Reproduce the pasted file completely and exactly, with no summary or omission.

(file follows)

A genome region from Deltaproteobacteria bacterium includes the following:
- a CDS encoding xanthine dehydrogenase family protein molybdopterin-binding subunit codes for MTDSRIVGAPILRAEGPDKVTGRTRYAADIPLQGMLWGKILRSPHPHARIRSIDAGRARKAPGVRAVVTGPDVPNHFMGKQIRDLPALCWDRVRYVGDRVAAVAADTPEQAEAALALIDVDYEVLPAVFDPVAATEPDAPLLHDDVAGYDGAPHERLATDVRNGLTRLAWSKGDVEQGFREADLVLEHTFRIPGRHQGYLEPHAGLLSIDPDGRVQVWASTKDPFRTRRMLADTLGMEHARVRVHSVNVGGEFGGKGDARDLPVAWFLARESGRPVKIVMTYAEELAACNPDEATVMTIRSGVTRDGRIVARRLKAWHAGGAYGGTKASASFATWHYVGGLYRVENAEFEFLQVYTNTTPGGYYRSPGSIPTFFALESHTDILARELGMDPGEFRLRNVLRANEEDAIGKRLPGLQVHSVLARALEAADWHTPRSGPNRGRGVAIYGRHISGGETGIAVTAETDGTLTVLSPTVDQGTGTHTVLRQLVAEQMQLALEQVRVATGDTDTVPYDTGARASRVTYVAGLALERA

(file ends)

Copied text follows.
A genome region from Deltaproteobacteria bacterium includes the following:
- a CDS encoding xanthine dehydrogenase family protein molybdopterin-binding subunit codes for MTDSRIVGAPILRAEGPDKVTGRTRYAADIPLQGMLWGKILRSPHPHARIRSIDAGRARKAPGVRAVVTGPDVPNHFMGKQIRDLPALCWDRVRYVGDRVAAVAADTPEQAEAALALIDVDYEVLPAVFDPVAATEPDAPLLHDDVAGYDGAPHERLATDVRNGLTRLAWSKGDVEQGFREADLVLEHTFRIPGRHQGYLEPHAGLLSIDPDGRVQVWASTKDPFRTRRMLADTLGMEHARVRVHSVNVGGEFGGKGDARDLPVAWFLARESGRPVKIVMTYAEELAACNPDEATVMTIRSGVTRDGRIVARRLKAWHAGGAYGGTKASASFATWHYVGGLYRVENAEFEFLQVYTNTTPGGYYRSPGSIPTFFALESHTDILARELGMDPGEFRLRNVLRANEEDAIGKRLPGLQVHSVLARALEAADWHTPRSGPNRGRGVAIYGRHISGGETGIAVTAETDGTLTVLSPTVDQGTGTHTVLRQLVAEQMQLALEQVRVATGDTDTVPYDTGARASRVTYVAGLALERA